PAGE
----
Driving home from an appointment in Albuquerque late this afternoon, a heavy storm could be seen east of the farm, bringing what looked significant moisture. Nearby areas west had already received this moisture. Not expecting the storm to travel in our direction, we arrive at home. Winds begin to blow. We wait. Large drops of rain begin to fall and continue for several minutes. The first significant storm of the season! Rejoicing and thanksgiving abound!
The early morning is quiet here. Younger children rest a bit more, while young and older adults begin the day anew. The brilliant morning sun peaks over the horizon spilling light onto the crops; crops that needed respite from the intense heat of the past day.
Farmer's wife steps out into the fresh morning air. A time to see how the garden is faring, delighted to see the resiliency of plants, which by evening, are weary of this dry summer heat and wind. This morning they are refreshed. Looking carefully through various plantings of vegetables, inspecting for pests and disease, baby vegetables are growing below vivid yellow blossoms.
Blossoms are inhabited by bees. A lovely sound is heard - bees busily doing the work they were designed for.
Grateful for each new morning and the opportunity to see vibrant life here on the farm and within our walls. Another day on the farm has begun.
Each morning is cool and refreshing, quickly turning to hot and dry. We are irrigating with less water... running behind... continuing to pray. We see the crops suffering and wonder the outcome. Farming anywhere has it's challenges, we know. We count our blessings and we wait, sometimes not so patiently... continue to put our hands to the many tasks at hand... seek to maintain a right perspective... enjoy the six blessings right before us.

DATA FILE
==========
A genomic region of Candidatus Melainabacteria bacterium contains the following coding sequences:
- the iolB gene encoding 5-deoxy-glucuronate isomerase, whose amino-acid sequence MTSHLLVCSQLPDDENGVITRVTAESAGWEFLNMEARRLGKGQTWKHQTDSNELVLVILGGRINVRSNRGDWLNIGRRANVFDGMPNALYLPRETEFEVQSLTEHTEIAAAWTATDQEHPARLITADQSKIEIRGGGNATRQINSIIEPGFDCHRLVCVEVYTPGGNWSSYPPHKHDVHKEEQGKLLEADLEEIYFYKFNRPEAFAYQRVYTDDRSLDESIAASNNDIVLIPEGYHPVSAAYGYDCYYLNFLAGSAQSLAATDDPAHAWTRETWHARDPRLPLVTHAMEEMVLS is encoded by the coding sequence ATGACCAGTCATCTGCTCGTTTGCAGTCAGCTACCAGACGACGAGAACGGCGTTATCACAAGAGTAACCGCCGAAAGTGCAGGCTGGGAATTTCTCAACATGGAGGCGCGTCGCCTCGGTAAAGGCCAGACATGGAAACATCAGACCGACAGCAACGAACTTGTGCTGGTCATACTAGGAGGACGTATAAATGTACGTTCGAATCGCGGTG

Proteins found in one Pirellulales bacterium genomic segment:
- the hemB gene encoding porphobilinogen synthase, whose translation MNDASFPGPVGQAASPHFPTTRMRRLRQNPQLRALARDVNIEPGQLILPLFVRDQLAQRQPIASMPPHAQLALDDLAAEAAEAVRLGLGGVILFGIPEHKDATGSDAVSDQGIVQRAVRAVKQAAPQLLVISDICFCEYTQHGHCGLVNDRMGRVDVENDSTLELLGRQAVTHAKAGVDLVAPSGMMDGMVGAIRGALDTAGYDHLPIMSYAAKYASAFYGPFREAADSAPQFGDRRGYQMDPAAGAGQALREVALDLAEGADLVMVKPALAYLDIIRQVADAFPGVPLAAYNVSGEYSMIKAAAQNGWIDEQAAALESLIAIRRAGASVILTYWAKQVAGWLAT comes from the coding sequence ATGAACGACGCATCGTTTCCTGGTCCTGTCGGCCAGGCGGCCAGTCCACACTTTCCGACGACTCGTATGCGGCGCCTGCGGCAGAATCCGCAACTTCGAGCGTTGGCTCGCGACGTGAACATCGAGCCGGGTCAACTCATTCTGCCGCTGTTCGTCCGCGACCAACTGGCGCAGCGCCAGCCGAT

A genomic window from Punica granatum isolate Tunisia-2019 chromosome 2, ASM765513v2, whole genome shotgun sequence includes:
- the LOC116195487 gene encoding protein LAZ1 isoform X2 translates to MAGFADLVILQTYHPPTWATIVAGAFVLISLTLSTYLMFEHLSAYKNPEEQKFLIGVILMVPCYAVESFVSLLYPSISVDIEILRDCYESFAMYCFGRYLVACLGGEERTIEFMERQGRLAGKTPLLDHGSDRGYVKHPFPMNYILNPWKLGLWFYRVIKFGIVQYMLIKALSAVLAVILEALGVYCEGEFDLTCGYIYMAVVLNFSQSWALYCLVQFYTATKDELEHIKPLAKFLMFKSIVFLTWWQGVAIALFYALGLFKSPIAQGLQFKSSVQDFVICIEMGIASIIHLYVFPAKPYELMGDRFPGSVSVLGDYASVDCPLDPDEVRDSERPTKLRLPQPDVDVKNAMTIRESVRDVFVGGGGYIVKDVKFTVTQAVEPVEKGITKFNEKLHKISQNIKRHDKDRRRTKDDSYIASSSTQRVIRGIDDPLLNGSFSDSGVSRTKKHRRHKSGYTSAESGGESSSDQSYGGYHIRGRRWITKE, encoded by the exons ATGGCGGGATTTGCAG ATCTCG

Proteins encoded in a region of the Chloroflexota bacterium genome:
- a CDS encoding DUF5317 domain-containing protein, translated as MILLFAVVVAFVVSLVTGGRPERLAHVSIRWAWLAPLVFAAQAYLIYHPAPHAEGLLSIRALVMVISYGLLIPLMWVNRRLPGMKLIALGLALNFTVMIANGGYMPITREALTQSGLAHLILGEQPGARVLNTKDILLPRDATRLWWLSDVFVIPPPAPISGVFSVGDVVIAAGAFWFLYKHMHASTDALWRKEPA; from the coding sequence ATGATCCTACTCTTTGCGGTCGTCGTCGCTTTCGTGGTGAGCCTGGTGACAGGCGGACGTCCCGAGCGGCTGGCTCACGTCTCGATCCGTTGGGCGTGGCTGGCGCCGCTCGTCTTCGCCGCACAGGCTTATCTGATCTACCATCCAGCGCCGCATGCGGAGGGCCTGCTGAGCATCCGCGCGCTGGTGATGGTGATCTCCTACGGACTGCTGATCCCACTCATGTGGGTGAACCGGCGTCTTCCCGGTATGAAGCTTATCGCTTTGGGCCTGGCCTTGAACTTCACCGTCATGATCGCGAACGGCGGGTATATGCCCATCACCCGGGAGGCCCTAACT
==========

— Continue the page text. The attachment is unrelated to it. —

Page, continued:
On approximately three acres on the farm, we have a market garden. It also serves as our personal garden. In this garden we grow a wide variety of vegetables for personal consumption and for sale at our Farm Market and a few local grower's markets. In this garden we grow: Black-eyed Peas, Broccoli, Cabbage, Cantaloupe, Carrots, Cucumbers, Gourds, Green Beans, Kale ,Onions, Peas, Peppers, Pie Pumpkins, Summer Squash, Swiss Chard, Tomatoes and Winter Squash. Today we (Mr. Mallett, Mrs Tune and I) worked on weeding, which is done by hand over the course of a few days. Weeding is one of my favorite jobs. So satisfying to see wilting weeds around lovely, lively plants. My favorite garden tool? a hula or stirrup hoe. If you have never used one, it is so much more efficient over the traditional hoe. What is your favorite garden job and tool?
Tonight, after supper, the children and I venture out to catch Farmer Dean hilling potatoes.
What is hilling potatoes? It is the process of putting additional soil around the base of your potato plants.
Why hill potatoes? The extra aerated soil allows these tubers to expand more easily. The extra soil on top of the potatoes keeps them from sun exposure. Hilling also keeps the potatoes from sitting in excess water, as it sheds off the potato hill. Additionally, hilling aids in weed control and during harvest, hilling allows for easier digging of those tasty, long awaited potatoes.
How often do we hill potatoes? Usually, Farmer Dean hills once the plants emerge, without covering the plant entirely. Then once again at beginning of bloom, when the plants are approximately a foot tall.
Must you use soil to hill? If the extra soil is not available, you can use mulch, such as straw, to accomplish hilling.
On my way home from the potato patch, I could not pass up showing you the deep green bolitas growing in the field nearby, as the sun dips down on another day on the farm.